---- call [esp+64h+var_28] (ZwFlushInstructionCache(0xFFFFFFFF, null, null)
---- call esi (local code debug038:0034244)
----- call localFunction1()
------ ***lots of calls to decryptApi() and many much more code***, i set breakpoints on decryptApi calls, they are below
------ GetProcessHeap(), returns EAX=0x00520000
------ GetModuleHandleA("NTDLL"), returns EAX=77910000
------ RtlAllocateHeap(0x00520000, HEAP_ZERO_MEMORY, 48)
------ GetProcessHeap()
------ RtlAllocateHeap(0x00520000, HEAP_ZERO_MEMORY, 48) <== lots of these, skipping them in the future
------ LoadLibraryW("advapi32.dll"), returns EAX=75D20000
------ GetProcessHeap() <== lots of these, skipping them in the future
------ HeapFree() <== lots of these, skipping them in the future
------ LoadLibraryW("crypt32.dll"), returns EAX=753C0000
------ LoadLibraryW("shell32.dll"), returns EAX=76480000
------ LoadLibraryW("shlwapi.dll"), returns EAX=760B0000
------ LoadLibraryW("urlmon.dll"), returns EAX=750C0000
------ LoadLibraryW("userenv.dll"), returns EAX=76080000
------ LoadLibraryW("wininet.dll"), returns EAX=75680000
------ LoadLibraryW("stsapi32.dll"), returns EAX=74B50000
------ OpenScManagerW(null, null, SC_MANAGER_ALL_ACCESS)
------ CloseServiceHandle()
------ SHGetFolderPathW()
------ GetModuleFileNameW(null) <-- gets full path of this exe
------ PathSkipRootW()
------ PathFindExtensionW()
------ lstrcpynW()
------ GetModuleFileNameW(null)
------ snwprintf()
------ FindFirstFileW("c:\windows\system32\")
------ loop
------- FindNextFileW()
-------  sometimes ==> PathFindExtensionW("12520437.cpx") <-- ran multiple file names, folders, dlls, etc.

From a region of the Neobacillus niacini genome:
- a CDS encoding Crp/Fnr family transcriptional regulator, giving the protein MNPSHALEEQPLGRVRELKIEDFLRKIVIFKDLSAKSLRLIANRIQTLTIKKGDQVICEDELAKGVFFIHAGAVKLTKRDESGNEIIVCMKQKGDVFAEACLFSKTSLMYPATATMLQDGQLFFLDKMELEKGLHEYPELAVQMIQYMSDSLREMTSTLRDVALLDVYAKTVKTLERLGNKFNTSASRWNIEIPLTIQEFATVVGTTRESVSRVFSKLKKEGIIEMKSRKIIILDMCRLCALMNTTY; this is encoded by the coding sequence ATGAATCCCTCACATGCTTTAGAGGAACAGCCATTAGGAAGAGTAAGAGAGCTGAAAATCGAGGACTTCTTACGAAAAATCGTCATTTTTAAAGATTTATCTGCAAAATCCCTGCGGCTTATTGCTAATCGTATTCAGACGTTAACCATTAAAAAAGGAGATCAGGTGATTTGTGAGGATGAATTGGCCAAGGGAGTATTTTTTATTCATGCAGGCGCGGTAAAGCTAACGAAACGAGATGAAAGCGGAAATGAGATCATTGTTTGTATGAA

------ FindClose()
------ GetCommandLineW()
------ CommandLineToArgW()
------ LocalFree()
------ GetModuleFileNameW(null)
------ CreateFileW("c:\users\win7\desktop\emotet.exe", FILE_READ_ATTRIBUTES, FILE_SHARE_READ) <-- name of this executable
------ GetFileInformationByHandleEx()
------ CloseHandle()
------ GetSystemTimeAsFileTime()
------ OpenScManagerW()
------ OpenServiceW(, "emotet", ) <-- name of current executable, returns NULL because doesn't exist
------ CloseServiceHandle()
------ GetTickCount()
------ lstrcpyW()
------ lstrlenW()
------ GetTickCount()
------ lstrcpyW()
------ lstrlenW()
------ GetCurrentProcessID()
------ memset(0x18E76Ch, 0, 30)
------ memset(0x18E76Ch, 0, 500)
------ memset(..)
------ lstrcpyW("c:\windows\syswow64\cmdl32\negoexts.exe", ..)
------ SHFileOperationW()

*** IDS thew a next step debugger exception here ***

----- call decryptApi()
----- call eax
---- *** more code ***
---- call eax (near the bottom)
- call dword ptr [edx+4]
- SendMessageA()
- SendMessageA()
- SendMessageA()
- call dword ptr [edx+140h]
- string "http://www.ucancode.net..."
- subFindResourceHandleCallPtr2()
- call dword ptr [eax+138h]
- Cwnd::GetDlgItem()
- GetWindowRect()
- Cwnd::ScreenToClient()

Tuesday, July 28, 2020

emotet mfc using CreateDlgIndirect lpDialogFunc call-back